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Think about it, and it will make perfect sense – as a high school student, you spend 95% of your life in the classroom. What should colleges focus on – your one SAT test score, or the results of hundreds and thousands of hours spent listening to a teacher, doing homework, taking quizzes, doing projects, etc?
Truly, the SAT exam is just a blip on the radar when compared to the enormous amount of work and time that go into the rest of your high school education.
Also, success in college is mainly about success in classes. You’re not sitting around taking a bunch of SAT-like tests in college.
So, keep the SAT in perspective, and keep reading to learn some important facts about getting into the best colleges.
Taking hard classes in high school is better than taking easy classes:
This rule is generally true even if you expect to get a lower grade in the harder class.
Now, don’t take that to mean that you can fail AP Chemistry and shrug your shoulders, expecting the admissions officers to say “Oh well, she tried!”
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No, you’re still responsible for getting the best grade possible.
What I mean is, given the choice between a B in AP Chemistry and an A in regular Chemistry, I’d take the B in AP Chem.
College courses are very similar in nature to the hardest high school classes. Schools would rather see evidence that you can “make it” in a very difficult course, rather than know that you can ace an easy course… because hopefully, you won’t be taking any “easy courses” when you get accepted to their elite college.
Admissions officers can tell when you’re taking a blow-off course and when you’re taking an advanced experts-only course. They definitely notice the hard courses, and they are definitely impressed if you can make it through.
Taking extra classes in high school is also a good idea for college application resumes:
Seeing a theme yet?
Going above and beyond the admissions requirements and your high school curriculum baseline expectations is a solid way to improve your college application.
This isn’t quite the same as the previous rule… instead of taking the hardest courses, you can also take enrichment courses like optional Art, Music, Science, and Social Studies electives.
You can also take courses on a nearby college or community college campus, to show that you’re ready for a college workload.
The great colleges are very competitive. They don’t want to accept students who just “do the minimum.”
Your competition is taking extra classes in place of free periods and blow-off activities.
Not to be rude here, but if you don’t step it up, that competition is going to steal your spot at the selective universities.
Improve your high school grades and GPA over time:
Now, a bit of good news for both serious and lazy students: one of the universal things that colleges love to see is that your grades have improved over time throughout high school.
What this telegraphs is an increasing focus, maturity, and dedication to your education as you’ve gotten older.
Maybe you didn’t take your education all that seriously when you first got to high school – I mean, you were only like 14 or 15 years old! You’ve definitely grown up since then, right?!
Maybe you used to goof off in all your classes, but have since matured and learned to stay quiet and attentive to your teacher.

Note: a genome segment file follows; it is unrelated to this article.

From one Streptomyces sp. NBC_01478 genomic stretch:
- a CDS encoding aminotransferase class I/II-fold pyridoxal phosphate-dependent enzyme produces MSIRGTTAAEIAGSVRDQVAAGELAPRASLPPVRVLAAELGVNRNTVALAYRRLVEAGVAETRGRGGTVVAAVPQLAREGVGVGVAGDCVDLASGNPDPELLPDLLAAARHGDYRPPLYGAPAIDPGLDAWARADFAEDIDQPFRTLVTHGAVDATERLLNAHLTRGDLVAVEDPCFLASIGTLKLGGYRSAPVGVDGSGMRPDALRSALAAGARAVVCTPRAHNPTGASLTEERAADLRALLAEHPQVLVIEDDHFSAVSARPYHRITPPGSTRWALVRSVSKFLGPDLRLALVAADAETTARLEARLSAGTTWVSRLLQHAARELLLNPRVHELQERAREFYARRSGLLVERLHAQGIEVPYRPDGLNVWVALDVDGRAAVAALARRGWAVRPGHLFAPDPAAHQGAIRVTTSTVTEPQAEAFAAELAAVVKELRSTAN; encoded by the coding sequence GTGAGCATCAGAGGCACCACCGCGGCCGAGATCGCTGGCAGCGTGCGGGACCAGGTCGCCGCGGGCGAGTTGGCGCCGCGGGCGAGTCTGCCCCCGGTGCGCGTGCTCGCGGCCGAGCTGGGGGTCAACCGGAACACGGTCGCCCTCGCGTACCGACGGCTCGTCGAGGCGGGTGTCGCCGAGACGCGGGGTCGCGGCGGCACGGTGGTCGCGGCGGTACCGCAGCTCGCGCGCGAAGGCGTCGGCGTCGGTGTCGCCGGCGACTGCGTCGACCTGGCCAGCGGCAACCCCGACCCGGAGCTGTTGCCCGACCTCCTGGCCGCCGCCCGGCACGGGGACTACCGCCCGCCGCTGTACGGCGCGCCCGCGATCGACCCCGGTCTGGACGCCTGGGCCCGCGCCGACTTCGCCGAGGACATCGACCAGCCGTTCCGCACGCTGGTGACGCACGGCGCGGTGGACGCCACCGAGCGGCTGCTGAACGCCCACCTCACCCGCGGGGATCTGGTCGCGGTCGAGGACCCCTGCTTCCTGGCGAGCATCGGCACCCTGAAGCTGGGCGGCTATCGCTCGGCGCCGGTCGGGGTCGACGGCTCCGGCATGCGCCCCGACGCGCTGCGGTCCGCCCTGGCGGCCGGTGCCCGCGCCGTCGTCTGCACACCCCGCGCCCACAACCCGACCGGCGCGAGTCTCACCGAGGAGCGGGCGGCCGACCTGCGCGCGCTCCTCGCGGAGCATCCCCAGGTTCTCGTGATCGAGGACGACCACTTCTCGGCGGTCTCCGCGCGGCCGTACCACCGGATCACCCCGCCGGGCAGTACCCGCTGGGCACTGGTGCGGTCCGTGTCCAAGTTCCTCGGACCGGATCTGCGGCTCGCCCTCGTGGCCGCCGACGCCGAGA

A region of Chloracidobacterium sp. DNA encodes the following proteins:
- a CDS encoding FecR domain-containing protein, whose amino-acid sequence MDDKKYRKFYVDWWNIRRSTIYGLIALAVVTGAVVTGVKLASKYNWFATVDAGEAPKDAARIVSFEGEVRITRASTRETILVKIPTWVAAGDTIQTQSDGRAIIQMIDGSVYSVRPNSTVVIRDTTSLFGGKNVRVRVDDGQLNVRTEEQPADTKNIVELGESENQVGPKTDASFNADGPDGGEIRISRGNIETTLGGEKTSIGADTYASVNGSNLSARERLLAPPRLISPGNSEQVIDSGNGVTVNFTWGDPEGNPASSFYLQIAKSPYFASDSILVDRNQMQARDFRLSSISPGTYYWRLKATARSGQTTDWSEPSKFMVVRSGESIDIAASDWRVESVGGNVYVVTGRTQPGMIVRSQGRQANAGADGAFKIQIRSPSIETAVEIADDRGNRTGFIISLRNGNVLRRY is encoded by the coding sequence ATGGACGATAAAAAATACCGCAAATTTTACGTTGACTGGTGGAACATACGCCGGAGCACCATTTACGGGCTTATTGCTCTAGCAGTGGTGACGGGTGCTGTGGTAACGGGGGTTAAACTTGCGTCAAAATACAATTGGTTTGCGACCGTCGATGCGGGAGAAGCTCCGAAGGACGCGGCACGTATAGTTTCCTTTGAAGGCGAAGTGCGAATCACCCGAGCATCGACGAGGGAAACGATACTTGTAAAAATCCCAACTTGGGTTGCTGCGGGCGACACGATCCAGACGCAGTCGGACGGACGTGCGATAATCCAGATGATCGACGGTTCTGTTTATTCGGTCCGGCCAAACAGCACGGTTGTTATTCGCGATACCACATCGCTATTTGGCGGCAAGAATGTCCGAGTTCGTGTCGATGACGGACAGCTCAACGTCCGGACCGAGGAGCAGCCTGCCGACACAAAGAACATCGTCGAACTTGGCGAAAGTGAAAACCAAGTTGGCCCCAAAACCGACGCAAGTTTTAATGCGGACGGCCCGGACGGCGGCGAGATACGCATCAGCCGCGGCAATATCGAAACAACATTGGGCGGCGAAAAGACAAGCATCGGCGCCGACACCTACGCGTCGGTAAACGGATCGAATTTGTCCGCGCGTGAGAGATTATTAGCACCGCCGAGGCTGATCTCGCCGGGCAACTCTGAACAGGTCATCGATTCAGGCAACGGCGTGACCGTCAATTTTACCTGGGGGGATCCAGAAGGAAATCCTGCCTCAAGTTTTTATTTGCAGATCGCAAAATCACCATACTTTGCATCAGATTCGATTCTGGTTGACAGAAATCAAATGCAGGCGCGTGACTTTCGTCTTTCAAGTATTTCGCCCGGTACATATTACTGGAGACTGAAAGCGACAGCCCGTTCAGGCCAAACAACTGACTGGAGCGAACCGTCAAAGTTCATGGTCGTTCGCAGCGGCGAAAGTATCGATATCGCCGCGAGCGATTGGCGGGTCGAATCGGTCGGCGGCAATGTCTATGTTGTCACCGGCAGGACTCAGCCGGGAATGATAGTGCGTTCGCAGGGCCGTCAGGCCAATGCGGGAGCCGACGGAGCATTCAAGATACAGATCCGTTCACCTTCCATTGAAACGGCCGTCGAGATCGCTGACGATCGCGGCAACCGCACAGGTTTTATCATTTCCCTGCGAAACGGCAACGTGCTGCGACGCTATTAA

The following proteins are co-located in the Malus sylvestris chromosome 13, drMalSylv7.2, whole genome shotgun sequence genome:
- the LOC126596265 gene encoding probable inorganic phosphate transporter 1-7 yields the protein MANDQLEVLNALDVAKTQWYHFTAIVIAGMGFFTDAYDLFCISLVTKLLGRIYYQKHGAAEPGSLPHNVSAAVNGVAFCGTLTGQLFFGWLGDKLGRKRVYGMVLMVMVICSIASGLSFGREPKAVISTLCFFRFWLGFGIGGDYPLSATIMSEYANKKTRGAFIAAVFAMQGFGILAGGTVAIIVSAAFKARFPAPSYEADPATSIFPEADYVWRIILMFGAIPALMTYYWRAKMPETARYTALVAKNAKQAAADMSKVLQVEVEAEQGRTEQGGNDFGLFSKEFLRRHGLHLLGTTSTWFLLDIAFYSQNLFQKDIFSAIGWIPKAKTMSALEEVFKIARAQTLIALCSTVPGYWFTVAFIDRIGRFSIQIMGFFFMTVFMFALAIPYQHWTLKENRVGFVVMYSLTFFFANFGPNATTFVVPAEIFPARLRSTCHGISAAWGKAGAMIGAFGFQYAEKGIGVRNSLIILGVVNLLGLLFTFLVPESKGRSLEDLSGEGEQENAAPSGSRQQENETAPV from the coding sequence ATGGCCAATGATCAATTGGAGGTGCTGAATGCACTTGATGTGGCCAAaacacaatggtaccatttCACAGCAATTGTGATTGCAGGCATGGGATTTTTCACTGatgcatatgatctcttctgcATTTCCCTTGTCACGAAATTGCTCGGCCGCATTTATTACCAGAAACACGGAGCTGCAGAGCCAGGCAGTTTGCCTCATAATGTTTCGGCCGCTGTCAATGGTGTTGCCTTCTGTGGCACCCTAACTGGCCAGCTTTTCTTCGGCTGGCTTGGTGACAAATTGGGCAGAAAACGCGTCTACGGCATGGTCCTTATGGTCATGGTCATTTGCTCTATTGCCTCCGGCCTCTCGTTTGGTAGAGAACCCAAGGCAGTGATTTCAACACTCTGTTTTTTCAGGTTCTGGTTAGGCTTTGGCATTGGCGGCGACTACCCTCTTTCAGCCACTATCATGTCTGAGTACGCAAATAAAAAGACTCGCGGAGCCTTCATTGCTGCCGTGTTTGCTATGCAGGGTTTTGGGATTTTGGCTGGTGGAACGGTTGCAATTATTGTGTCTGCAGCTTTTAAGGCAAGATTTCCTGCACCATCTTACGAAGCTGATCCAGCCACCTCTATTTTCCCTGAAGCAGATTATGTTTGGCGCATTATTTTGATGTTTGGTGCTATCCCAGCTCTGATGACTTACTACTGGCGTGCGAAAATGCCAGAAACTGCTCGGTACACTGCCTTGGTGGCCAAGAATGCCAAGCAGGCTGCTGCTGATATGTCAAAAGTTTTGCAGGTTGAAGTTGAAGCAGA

Even if your grades have never been stellar, it’s considered a very good sign if they’re slowly trending upwards.
On the flip side, grades that drop as you get older are considered a red flag…
Don’t get senioritis or start to slack off once you’re doing well in school:
This is the flip side of the previous college admissions tip. One of the worst things you can do is get “too comfortable” when your grades are high and your college and scholarship acceptances have started coming in.
I have personally witnessed a student breaking down in tears as they read the letter that revoked their acceptance to that student’s first-choice Ivy League school. This student was near the top of the class for years, but they got lazy and crashed-and-burned in the last semester of high school.
It was incredibly sad, watching my friend’s tears roll down her face, knowing that all her hard work was for nothing.
Don’t throw everything away – plan on finishing strong through the end of Senior year of high school.
Then you’ll have a nice, long summer break to relax before you go off to college!
Don’t get in trouble with school or with the law:
Now this one should be really obvious, but I’ll use it to wrap things up: Don’t get caught for anything illegal or against school rules! This will sink an college application faster than anything else on the planet.
Colleges want to accept reliable, adult, mature, respectful students. You’ve made it this far – if you have to do something stupid, make sure that you don’t get caught for it.
Many factors other than the SAT affect your college applications:
There are many ways to both strengthen and ruin your chances of being admitted to the best colleges in the world.
Most importantly, don’t screw things up by slacking off or breaking the rules when you think all the hard work is over.
My last words on this topic? Finishing strong in high school sets the bar to be a winner for the rest of your life!
Enroll in my Winning College Scholarships video course to save thousands of dollars on higher education!
Why Activities Can Make or Break Your College Application
How to Get Into College: The Complete Guide
How to Get a Perfect Score on the SAT
GPA, Hard Classes, Senioritis, and College Admissions
Winning College Scholarships for High Schoolers (Video Course)
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